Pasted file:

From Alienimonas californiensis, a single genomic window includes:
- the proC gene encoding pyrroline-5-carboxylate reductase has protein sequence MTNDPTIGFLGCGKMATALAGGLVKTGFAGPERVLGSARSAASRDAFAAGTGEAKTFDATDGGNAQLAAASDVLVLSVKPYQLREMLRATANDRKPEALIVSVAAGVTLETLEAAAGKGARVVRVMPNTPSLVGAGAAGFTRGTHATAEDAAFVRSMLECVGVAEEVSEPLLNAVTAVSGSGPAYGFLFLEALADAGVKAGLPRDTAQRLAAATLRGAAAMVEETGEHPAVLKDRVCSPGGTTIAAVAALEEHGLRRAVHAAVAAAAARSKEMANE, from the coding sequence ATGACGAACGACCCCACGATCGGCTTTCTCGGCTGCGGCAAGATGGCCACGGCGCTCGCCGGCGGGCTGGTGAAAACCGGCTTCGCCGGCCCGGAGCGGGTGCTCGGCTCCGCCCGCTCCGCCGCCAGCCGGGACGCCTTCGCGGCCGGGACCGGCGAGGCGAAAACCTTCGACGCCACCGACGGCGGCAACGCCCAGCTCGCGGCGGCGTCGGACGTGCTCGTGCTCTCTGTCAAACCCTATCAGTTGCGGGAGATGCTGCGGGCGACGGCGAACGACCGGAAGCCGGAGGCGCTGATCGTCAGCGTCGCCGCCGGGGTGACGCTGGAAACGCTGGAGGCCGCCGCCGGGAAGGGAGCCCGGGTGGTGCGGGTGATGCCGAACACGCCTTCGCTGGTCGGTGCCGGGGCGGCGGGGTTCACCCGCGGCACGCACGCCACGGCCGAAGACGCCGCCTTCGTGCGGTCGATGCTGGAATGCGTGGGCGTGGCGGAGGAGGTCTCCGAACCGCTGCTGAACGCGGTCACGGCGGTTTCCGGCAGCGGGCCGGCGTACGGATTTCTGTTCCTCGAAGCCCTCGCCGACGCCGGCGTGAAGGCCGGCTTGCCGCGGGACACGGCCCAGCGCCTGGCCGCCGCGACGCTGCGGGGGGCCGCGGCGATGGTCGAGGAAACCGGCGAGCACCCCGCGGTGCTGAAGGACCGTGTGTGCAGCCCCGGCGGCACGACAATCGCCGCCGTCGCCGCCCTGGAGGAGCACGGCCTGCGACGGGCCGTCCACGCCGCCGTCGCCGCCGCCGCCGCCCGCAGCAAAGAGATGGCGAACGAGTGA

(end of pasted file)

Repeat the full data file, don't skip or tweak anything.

From Alienimonas californiensis, a single genomic window includes:
- the proC gene encoding pyrroline-5-carboxylate reductase has protein sequence MTNDPTIGFLGCGKMATALAGGLVKTGFAGPERVLGSARSAASRDAFAAGTGEAKTFDATDGGNAQLAAASDVLVLSVKPYQLREMLRATANDRKPEALIVSVAAGVTLETLEAAAGKGARVVRVMPNTPSLVGAGAAGFTRGTHATAEDAAFVRSMLECVGVAEEVSEPLLNAVTAVSGSGPAYGFLFLEALADAGVKAGLPRDTAQRLAAATLRGAAAMVEETGEHPAVLKDRVCSPGGTTIAAVAALEEHGLRRAVHAAVAAAAARSKEMANE, from the coding sequence ATGACGAACGACCCCACGATCGGCTTTCTCGGCTGCGGCAAGATGGCCACGGCGCTCGCCGGCGGGCTGGTGAAAACCGGCTTCGCCGGCCCGGAGCGGGTGCTCGGCTCCGCCCGCTCCGCCGCCAGCCGGGACGCCTTCGCGGCCGGGACCGGCGAGGCGAAAACCTTCGACGCCACCGACGGCGGCAACGCCCAGCTCGCGGCGGCGTCGGACGTGCTCGTGCTCTCTGTCAAACCCTATCAGTTGCGGGAGATGCTGCGGGCGACGGCGAACGACCGGAAGCCGGAGGCGCTGATCGTCAGCGTCGCCGCCGGGGTGACGCTGGAAACGCTGGAGGCCGCCGCCGGGAAGGGAGCCCGGGTGGTGCGGGTGATGCCGAACACGCCTTCGCTGGTCGGTGCCGGGGCGGCGGGGTTCACCCGCGGCACGCACGCCACGGCCGAAGACGCCGCCTTCGTGCGGTCGATGCTGGAATGCGTGGGCGTGGCGGAGGAGGTCTCCGAACCGCTGCTGAACGCGGTCACGGCGGTTTCCGGCAGCGGGCCGGCGTACGGATTTCTGTTCCTCGAAGCCCTCGCCGACGCCGGCGTGAAGGCCGGCTTGCCGCGGGACACGGCCCAGCGCCTGGCCGCCGCGACGCTGCGGGGGGCCGCGGCGATGGTCGAGGAAACCGGCGAGCACCCCGCGGTGCTGAAGGACCGTGTGTGCAGCCCCGGCGGCACGACAATCGCCGCCGTCGCCGCCCTGGAGGAGCACGGCCTGCGACGGGCCGTCCACGCCGCCGTCGCCGCCGCCGCCGCCCGCAGCAAAGAGATGGCGAACGAGTGA